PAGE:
A third example of Microsoft's collaborative approach was its handling of tensions over the future of the US-EU safe harbour agreement. That agreement allows data to be transferred to servers located outside the EU where providers of data storage and processing services are safe habour certified. But uncertainty remains as to whether or not the agreement will continue to have a future, or how it will be shaped, if and when reforms on data protection in Europe are finalised.

In an effort to instill long term trust in its services Microsoft has explicitly said "Should the EU suspend the Safe Harbour Agreement with the US, as called for recently by the European Parliament, our enterprise customers won’t need to worry that their use of our cloud services on a worldwide basis will be interrupted or curtailed", according to the FT.

Trusting your technology partner to engage with the regulator

Developing a reputation built on trust is very different when operating in a B2B environment as compared to a B2C environment. As the leading cloud suppliers look to move from the B2C environment and establish themselves as genuine B2B technology providers, their brands are likely to be affected by their relations with regulators and how they present that relationship. Whereas in the B2C world, consumers are likely to be far less concerned on how suppliers manage relationships with regulators.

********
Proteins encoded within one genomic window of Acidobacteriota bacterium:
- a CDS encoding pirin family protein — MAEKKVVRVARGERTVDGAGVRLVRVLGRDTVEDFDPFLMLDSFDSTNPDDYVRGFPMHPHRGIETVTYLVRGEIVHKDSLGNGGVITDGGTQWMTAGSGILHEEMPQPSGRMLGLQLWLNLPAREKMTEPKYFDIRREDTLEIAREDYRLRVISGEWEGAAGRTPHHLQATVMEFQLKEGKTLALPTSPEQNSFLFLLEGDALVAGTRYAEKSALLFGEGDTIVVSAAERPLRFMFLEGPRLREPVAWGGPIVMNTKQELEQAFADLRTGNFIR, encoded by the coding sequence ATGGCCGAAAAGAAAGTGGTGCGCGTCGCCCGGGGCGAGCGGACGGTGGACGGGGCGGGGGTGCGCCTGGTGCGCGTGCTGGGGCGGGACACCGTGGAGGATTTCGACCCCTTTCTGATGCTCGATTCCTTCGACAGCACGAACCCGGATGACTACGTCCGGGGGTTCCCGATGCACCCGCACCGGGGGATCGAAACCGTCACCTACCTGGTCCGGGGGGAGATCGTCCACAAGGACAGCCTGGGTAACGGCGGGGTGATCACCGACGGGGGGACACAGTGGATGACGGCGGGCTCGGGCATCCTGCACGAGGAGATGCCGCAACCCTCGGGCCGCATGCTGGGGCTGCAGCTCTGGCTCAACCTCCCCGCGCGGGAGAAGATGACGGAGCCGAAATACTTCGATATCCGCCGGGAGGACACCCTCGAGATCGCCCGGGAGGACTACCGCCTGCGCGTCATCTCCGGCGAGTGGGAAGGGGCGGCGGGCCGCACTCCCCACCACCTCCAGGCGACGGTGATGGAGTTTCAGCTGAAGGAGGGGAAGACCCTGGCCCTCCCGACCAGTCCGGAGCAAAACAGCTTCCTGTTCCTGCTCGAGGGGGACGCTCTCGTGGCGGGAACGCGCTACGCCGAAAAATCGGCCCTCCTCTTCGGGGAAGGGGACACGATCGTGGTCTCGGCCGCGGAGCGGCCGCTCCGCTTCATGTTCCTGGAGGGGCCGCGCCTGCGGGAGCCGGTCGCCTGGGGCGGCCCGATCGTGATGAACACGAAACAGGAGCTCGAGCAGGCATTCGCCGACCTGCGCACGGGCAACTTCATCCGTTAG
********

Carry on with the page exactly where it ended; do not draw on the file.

Microsoft has for some time been actively concerned about its branding in this regard. Google's follow-up to the 'right to be forgotten' judgment may be its chance to follow suit. It has already set up a mechanism for EU users to use to submit requests for links to personal data to be removed from search rankings. The Article 29 Working Party has already commented positively on this development and said: “As regards Google, the authorities welcome the form swiftly developed by this company as a first step toward compliance with EU law following the CJEU ruling, even if at this stage it is too early to comment on whether the form is entirely satisfactory.”

In reality, both Google and Microsoft have had issues with EU regulators over the last few years. As we have said in previous blogs, part of this is to be expected, as the law fails to keep pace with technology. Microsoft may not be initiating legal change, or influencing the views of regulators as to what is required to comply with the law, any more than Google. But its active engagement and willingness to create the impression that it is working collaboratively with regulators strengthens its position as a provider that can be trusted to further develop and maintain core business technology in regulated sectors such as financial services. This is likely to give major regulated corporate customers much needed confidence.